On the evening of 21st November last [1865]. Mrs. Sarah Hanna, a widow lady and residing about fifteen miles northeast from Kingstree, intending on spending the night with her mother, also a widow and a few miles distant, left her keys and the entire charge of her plantation in the hands of Dick Singletary and Levenia Hanna, both freed laborers residing on the place. In the course of the night, the two negroes, combining and confederating with many others, both of this plantation and others adjacent, entered Mrs. Hanna's dwelling and proceeded to have a regular frolic. A large supper was furnished out of Mrs. Hanna's provisions, and one or two hogs killed for the purpose. Whiskey was also sent after to Graham's Cross Roads, a distance of some six miles, two or three times during the night, and Dick Singletary was the party sent, riding the mule, the property of Mrs. Hanna. After being fully glutted on the good things of Mrs. H's storehouse, and after imbibing to their hearts' content of the Whiskey obtained, they next proceeded to divide out amongst themselves every article of furniture, crockery, &c., in the house, except one bed and a few old chairs. In this bed several took lodging for the remainder of the night. Attending the frolic, there were also two or more white men.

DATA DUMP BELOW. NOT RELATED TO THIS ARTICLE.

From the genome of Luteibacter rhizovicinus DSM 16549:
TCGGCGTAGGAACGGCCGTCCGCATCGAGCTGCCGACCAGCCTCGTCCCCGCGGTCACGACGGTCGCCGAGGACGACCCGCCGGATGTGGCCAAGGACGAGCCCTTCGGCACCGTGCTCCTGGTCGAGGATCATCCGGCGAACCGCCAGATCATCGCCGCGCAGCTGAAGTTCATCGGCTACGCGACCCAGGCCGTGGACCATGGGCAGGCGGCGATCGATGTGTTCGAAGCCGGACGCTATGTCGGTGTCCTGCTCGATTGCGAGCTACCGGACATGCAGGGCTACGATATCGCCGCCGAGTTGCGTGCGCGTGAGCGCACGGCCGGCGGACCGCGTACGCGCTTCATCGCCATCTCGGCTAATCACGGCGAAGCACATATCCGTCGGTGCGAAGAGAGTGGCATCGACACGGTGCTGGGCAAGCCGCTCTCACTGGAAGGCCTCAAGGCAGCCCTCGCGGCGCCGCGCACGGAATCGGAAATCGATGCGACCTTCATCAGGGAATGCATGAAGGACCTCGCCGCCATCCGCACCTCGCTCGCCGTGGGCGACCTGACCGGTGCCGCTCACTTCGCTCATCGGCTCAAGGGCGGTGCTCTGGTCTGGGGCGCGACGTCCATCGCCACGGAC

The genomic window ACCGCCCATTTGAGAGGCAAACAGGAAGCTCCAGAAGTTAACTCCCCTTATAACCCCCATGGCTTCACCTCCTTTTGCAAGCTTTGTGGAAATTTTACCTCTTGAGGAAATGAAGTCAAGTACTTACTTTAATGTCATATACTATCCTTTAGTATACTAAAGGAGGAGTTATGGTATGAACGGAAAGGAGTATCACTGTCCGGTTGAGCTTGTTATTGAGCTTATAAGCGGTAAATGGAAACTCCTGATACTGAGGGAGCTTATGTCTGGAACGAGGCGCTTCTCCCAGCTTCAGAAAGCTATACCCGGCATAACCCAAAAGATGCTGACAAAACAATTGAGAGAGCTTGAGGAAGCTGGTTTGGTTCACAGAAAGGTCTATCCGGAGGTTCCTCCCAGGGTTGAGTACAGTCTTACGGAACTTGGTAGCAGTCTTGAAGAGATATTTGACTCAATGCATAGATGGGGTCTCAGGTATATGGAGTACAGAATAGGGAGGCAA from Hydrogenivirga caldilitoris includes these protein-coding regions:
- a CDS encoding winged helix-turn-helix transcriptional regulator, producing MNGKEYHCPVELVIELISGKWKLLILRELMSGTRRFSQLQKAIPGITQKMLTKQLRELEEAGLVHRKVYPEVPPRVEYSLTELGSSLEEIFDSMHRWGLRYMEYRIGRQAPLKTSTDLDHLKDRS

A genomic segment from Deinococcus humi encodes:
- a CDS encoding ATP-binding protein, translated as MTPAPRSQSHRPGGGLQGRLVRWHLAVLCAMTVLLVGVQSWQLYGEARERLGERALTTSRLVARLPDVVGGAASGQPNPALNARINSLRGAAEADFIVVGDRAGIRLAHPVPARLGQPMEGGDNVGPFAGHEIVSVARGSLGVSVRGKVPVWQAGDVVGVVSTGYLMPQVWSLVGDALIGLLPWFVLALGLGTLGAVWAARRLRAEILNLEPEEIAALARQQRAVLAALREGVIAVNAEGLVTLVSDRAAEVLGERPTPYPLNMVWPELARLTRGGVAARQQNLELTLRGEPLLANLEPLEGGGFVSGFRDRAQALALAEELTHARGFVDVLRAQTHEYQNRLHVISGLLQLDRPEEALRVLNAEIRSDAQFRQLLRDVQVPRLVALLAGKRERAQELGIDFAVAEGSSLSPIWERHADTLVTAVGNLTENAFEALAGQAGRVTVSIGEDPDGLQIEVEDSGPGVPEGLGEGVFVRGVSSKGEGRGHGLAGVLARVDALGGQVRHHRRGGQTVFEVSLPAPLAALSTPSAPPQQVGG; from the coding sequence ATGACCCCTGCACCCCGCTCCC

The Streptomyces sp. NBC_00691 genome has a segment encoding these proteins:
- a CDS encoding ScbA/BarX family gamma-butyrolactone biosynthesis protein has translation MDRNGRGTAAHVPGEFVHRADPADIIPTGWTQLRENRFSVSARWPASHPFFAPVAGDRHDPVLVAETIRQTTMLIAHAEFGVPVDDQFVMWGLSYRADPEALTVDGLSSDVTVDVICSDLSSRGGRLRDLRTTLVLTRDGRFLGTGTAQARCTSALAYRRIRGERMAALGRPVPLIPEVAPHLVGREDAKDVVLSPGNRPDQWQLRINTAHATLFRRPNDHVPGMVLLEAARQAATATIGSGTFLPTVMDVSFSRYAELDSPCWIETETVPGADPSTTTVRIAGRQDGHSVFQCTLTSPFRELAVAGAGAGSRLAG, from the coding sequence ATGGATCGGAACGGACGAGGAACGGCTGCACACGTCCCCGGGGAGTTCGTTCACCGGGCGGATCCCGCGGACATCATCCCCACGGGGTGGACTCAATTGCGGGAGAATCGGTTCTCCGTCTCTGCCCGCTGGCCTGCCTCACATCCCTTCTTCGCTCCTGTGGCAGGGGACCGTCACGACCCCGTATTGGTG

Mrs. Hanna returned the next morning, and found her house in the condition of a hog pen--dirt and filth of almost every kind over the floor, and upon the clothing of the remaining bed. Riot, pillage, and plunder seemed to have reigned supreme, and the house was gutted of its contents. Mrs. Hanna now sent for her brother, Mr. Trisvan Eaddy, and other neighbors, who arrived in the course of the day. Search was made at once amongst the negro quarters, and most of the missing articles found in their possession, but in such damaged condition as to be almost worthless. Search was continued at the neighboring plantations till the evening of the 24th, when, despairing of finding the articles still missing, Dick Singletary, Lavinia Hanna, and Norris Gaskins (also a freedman,) were arrested and taken to the plantation of Mrs. Eaddy (Mrs. H's mother,) and kept under guard until the next morning. Two white men were arrested as implicated, and were similarly guarded. Some eighteen or twenty gentlemen were present, comprising some of the most intelligent and respectable people of the neighborhood, and they now took counsel together as to how to dispose of their prisoners. It was unanimously agreed that the white men should be taken to Kingstree jail, and that the negroes should be mercifully punished at once. Accordingly they were lightly punished with a stirrup leather strap, but no gagging was inflicted, nor was any blood drawn or any skin broken. Not long afterwards some or all of these freedmen reported the matter to some of the military authorities in Charleston, when orders were sent to the commanding officer of the post here to have the parties implicated arrested preparatory to a trial.